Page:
The memory response also includes the formation of new memory cells, which provide protection against additional exposures to a specific antigen.  Memory cells are the basis of specific resistance,  After destruction of the antigen, plasma cells die, the antibodies they released are degraded and the antibody levels decline to the point where they can no longer provide adequate protection.    However memory cells persist for many years and probably for life in some cases.    If memory cells are not stimulated, or if memory cells produced are short lived, it is possible to have repeated infections of the same disease.  For example, the same cold virus can cause the common cold more than once in the same person.

TYPES OF IMMUNITY

There are four ways to acquire specific resistance:  active natural, active artificial, passive natural and passive artificial.  Natural and artificial refer to the method of exposure.  Natural exposure implies that contact with the antigen occurred as a part of everyday living and was not deliberate.  Artificial exposure is a deliberate introduction of an antigen or antibody into the body.

Active immunity results when an individual is exposed to an antigen (either naturally or artificially) and the response of the individual's own immune system is the cause of the immunity.  Passive immunity occurs when another person or animal develops immunity and the immunity is transferred to a nonimmune individual.

Active natural immunity-   results when a person is exposed to a harmful antigen, contracts the disease, and recovers.  An example of this is the child who gets chickenpox, recovers and then never gets it again.  

Active artificial immunity-  develops when a specifically prepared antigen is deliberately introduced into an individual's system.  This is called vaccination.  The prepared antigen or vaccine usually consists of weakened (attenuated), inactivated, or dead pathogens or their toxins.  Examples include MMR, TD, DpT etc.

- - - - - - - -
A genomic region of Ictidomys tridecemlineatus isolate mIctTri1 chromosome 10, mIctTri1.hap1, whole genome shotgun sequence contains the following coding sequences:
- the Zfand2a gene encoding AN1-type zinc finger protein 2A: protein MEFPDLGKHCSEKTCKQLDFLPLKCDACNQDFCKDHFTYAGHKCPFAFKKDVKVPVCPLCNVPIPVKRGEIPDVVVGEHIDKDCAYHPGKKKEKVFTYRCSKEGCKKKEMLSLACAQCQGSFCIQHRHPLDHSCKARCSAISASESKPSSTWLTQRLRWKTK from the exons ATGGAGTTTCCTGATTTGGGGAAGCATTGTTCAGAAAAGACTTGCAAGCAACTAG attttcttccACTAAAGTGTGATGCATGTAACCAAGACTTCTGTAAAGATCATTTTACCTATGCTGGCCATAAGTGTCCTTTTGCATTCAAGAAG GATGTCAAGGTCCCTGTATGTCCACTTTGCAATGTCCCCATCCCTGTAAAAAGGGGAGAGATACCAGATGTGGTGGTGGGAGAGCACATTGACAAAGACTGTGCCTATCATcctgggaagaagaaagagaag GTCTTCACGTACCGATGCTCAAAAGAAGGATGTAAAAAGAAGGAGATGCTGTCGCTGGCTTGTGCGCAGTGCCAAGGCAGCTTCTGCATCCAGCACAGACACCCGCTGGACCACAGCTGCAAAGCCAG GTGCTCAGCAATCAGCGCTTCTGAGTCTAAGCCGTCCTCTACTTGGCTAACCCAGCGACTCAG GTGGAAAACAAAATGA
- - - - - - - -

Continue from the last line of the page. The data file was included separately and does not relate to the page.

Passive natural immunity-  results when antibodies are transferred from one person to another through natural means.  This occurs only in the prenatal and postnatal relationships between mother and child.  Some antibodies can cross the placenta and enter the fetal blood.  This provides some protection for the child for a short time after birth, but eventually these deteriorate and the infant must rely on it's own immune system.  Antibodies may also be transferred through breast milk.

Passive artificial immunity-  results when antibodies that developed in another individual or animal are injected into an individual.  Antiserum is the general term that is used for the preparation that contains antibodies.  Passive artificial immunity provides immediate but short term protection.

After a period of time, the number of antibodies against a particular antigen may decrease.  A booster is an additional dose of a vaccine that may be given to increase the number of antibodies.